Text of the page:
Compressed air fail: Incorrect equipment for the loadDesign World, March 14, 2014
A tire shop was having problems with its small 15-hp air compressor. It had served the shop well over many years, but it was failing due to its age—and it needed to be replaced. Because it was a single stage reciprocating compressor, the plant employees were not sad to see it go. It had always bothered them due to its high noise level. When choosing a replacement, the company owner became interested in a much quieter type of compressor, the lubricated rotary screw style, which was said to be a more efficient way to produce compressed air.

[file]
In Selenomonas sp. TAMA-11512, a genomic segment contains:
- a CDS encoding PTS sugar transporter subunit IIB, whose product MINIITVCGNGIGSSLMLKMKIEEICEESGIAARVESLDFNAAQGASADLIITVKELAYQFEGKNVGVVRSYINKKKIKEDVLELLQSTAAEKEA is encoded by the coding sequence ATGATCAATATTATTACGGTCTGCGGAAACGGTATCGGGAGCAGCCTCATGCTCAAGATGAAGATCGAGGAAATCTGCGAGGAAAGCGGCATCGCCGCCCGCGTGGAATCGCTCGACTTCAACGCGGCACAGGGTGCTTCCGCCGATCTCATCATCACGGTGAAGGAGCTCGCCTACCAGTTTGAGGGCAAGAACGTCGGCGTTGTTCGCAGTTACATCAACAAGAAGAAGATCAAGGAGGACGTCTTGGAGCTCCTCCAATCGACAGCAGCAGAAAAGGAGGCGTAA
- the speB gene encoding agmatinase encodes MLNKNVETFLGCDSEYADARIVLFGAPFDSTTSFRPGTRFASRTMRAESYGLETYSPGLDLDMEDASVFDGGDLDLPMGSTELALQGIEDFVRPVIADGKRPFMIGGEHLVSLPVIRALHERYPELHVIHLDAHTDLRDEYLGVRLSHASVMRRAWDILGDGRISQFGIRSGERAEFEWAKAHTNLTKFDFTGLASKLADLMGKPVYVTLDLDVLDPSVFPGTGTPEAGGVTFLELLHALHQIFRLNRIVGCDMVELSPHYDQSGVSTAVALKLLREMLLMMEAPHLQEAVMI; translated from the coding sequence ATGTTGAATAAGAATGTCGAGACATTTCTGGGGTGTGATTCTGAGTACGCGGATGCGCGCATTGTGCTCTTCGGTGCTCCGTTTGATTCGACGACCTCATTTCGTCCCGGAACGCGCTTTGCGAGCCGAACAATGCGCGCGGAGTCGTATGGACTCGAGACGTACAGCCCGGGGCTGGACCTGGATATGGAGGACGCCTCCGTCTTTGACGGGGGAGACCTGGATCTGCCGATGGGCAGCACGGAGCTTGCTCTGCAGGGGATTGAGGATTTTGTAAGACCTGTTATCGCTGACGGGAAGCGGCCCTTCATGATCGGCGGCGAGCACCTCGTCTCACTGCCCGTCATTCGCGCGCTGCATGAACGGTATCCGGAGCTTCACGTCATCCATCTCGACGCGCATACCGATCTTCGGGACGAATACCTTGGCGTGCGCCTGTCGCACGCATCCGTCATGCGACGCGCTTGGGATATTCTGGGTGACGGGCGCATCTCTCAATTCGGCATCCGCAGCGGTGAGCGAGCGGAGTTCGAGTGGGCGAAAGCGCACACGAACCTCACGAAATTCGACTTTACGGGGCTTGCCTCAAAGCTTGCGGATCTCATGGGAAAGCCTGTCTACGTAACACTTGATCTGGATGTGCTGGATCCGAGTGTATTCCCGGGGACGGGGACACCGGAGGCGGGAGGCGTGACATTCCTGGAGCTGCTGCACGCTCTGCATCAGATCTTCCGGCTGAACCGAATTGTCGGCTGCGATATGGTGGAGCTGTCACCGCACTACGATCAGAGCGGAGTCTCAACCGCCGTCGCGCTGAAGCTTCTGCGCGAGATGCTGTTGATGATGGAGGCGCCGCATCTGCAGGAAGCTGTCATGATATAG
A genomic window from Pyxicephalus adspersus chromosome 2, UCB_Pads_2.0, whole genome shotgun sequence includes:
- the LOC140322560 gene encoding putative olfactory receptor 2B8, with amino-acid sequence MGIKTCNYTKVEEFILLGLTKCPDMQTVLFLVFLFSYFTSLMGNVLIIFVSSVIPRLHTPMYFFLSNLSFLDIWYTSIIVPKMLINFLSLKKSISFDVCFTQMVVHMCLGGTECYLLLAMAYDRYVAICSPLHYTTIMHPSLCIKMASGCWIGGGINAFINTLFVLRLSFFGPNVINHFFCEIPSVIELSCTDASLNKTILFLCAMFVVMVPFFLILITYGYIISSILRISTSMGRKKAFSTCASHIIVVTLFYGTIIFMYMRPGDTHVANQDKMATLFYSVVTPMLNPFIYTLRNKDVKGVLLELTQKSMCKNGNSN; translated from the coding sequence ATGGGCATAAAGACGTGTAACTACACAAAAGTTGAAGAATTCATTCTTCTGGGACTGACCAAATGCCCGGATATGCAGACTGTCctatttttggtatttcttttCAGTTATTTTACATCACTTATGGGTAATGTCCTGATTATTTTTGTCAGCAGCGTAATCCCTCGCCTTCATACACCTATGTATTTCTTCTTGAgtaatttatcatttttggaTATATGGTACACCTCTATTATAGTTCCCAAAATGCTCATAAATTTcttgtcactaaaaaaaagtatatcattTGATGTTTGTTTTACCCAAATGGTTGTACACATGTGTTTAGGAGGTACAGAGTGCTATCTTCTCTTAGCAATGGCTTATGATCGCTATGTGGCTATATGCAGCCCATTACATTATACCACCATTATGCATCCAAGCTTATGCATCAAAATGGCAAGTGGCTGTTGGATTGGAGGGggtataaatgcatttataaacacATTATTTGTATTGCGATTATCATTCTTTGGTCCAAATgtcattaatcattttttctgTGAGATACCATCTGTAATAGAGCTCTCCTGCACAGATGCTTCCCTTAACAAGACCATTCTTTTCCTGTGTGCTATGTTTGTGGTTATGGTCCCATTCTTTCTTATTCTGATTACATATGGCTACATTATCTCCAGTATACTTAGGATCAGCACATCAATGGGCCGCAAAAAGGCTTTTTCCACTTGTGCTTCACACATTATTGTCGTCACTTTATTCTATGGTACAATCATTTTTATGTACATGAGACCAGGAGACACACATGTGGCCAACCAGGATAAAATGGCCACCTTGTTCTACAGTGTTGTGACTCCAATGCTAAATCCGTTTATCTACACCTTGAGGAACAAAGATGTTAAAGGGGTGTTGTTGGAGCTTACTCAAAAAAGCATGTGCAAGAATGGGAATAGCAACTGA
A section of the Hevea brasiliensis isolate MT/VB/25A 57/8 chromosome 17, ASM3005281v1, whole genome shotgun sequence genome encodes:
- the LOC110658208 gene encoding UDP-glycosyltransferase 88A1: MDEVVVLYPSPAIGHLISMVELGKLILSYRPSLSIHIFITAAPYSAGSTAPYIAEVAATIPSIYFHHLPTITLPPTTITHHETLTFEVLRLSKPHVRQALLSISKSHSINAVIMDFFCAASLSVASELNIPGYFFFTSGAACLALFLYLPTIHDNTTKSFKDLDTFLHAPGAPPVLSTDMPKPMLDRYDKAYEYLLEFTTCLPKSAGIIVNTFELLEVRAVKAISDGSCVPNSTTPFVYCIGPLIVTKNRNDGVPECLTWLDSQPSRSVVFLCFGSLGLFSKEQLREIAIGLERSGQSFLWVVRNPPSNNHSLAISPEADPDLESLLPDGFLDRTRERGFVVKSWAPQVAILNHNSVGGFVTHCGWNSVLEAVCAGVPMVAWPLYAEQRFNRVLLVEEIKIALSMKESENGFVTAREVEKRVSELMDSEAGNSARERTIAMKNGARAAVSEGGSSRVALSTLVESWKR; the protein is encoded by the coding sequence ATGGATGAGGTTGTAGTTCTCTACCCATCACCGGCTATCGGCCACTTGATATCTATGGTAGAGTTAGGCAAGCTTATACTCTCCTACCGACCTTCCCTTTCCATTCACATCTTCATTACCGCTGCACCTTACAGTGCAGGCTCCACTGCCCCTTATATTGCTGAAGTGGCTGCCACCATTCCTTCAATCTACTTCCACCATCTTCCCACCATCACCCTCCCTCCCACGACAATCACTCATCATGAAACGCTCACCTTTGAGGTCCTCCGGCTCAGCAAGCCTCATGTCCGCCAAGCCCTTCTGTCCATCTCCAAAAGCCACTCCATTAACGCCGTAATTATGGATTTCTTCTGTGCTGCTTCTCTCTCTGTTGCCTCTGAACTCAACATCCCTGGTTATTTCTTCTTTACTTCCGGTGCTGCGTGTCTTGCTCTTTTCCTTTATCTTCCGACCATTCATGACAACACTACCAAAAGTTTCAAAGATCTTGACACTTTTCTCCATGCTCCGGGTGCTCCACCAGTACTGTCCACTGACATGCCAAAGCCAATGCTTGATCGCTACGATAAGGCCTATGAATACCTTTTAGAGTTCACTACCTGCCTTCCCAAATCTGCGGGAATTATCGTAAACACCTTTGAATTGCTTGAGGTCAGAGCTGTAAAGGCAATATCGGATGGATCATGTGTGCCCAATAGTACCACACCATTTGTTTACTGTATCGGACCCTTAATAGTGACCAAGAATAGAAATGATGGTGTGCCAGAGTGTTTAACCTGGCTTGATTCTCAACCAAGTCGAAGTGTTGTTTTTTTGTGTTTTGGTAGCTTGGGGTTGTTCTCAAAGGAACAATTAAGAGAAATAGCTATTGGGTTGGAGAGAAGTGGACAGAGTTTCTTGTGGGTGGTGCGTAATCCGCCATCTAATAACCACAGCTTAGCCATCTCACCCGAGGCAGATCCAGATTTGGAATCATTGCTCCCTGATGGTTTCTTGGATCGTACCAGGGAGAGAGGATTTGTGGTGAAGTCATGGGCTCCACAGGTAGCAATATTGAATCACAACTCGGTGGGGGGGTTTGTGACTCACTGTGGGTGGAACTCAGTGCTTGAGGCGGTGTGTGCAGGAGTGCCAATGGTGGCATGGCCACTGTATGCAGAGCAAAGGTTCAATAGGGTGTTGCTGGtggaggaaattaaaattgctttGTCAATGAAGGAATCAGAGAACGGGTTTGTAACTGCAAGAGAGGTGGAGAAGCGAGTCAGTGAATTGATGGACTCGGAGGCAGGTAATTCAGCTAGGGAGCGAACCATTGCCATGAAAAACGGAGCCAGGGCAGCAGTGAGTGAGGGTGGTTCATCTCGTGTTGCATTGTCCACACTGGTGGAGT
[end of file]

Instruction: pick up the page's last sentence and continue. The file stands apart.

After installing the new compressor, the shop owner was very pleased by the low noise level of the new unit, but he became concerned because the new compressor was running all the time. The previous reciprocating compressor ran in a start/stop mode where it only turned on to fill up the system after compressed air was used. In all, it usually ran only a few hours per day, as the average shop air demand was low. The new compressor, however, never shut off and the owner suspected that this meant it was less efficient that the previous unit.